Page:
11. I read the story disclaimer but like it or not the story morphed into a hoax. Hey I feel sorry for the guy if he is in the innocent. The story may have started out as legit. But it was his story originally and his name that will carry the load of the blame. It is bad for him, worse for the discussions that could have been had from the legit story. The story could have been a legit discussion about the pros and cons surrounding the information within the article. Now the discussion will be overshadowed by a hoax story. But that is often the case of modern news, the original story is not sexy enough to suit someone and the news becomes created not reported. Reporting is becoming lost. Quicky journalism is replacing it.

  12. It is a real tribe that is facing a real ecological and environmental threat and potential disaster in the decades to come. I was comforted to know that humanity is still thriving in its natural state, closely tied to nature. Most of the world did not know they existed and this attention raised their awareness. It’s about the loss natural of human habitat, regardless. If things don’t change, even the found tribes will be lost fairly soon.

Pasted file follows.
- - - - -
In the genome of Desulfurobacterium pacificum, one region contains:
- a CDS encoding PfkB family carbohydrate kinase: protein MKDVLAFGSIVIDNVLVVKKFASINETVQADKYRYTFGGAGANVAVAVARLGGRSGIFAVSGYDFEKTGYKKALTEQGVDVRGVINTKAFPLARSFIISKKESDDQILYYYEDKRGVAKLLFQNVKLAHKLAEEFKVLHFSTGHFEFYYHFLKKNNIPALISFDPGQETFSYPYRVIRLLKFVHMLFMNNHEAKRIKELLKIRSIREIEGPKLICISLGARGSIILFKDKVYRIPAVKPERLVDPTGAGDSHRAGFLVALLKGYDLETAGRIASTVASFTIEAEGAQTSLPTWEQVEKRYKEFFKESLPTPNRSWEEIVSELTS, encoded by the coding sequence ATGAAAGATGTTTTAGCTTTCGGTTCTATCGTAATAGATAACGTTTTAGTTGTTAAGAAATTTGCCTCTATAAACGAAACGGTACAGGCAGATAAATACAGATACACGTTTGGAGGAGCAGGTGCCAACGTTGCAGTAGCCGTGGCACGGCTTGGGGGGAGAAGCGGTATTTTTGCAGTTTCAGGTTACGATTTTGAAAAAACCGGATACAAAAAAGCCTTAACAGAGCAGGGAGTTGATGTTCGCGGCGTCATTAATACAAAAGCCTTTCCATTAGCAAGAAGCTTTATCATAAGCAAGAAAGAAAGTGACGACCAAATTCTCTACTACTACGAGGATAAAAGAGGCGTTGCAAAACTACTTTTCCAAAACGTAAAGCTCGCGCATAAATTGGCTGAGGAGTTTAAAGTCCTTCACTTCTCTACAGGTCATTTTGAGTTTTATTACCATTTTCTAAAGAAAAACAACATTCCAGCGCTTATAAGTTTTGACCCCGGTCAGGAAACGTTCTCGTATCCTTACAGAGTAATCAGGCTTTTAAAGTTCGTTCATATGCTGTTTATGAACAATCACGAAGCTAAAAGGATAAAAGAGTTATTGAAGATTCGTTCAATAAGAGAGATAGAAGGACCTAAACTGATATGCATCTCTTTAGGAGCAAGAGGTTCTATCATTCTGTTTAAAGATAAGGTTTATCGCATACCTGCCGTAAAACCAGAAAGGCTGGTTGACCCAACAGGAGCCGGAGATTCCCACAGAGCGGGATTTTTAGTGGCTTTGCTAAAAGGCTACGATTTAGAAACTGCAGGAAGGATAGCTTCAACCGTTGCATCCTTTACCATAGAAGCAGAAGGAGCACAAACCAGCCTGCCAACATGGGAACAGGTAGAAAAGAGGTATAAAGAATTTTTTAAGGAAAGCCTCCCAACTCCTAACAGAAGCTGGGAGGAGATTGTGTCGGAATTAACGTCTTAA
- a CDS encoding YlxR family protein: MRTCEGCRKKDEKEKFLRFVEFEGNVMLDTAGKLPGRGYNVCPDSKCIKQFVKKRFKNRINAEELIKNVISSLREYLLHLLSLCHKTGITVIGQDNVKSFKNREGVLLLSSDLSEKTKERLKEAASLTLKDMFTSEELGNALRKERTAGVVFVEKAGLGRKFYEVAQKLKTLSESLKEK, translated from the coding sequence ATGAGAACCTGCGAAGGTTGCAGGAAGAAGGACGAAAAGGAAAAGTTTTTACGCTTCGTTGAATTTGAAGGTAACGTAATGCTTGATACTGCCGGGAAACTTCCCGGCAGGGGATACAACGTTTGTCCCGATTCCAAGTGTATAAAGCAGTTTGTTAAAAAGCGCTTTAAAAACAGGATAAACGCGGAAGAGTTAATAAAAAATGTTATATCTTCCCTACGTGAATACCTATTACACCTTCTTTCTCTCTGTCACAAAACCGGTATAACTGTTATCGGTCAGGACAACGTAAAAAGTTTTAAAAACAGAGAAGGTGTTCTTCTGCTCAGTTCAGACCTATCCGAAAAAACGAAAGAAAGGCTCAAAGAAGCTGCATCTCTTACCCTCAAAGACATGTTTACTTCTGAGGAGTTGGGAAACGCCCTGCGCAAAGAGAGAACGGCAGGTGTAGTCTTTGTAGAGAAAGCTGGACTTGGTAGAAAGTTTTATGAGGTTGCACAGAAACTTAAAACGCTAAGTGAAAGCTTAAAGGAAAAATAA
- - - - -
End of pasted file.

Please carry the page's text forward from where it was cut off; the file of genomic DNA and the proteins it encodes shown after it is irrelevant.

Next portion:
13. Greating from the Peruvian Amazon!

    There is no hoax and there was no attempt to mislead. The only thing misleading is the Guardian calling this a hoax. For a nice discussion of Amazon tribes, please visit Amazon Tribes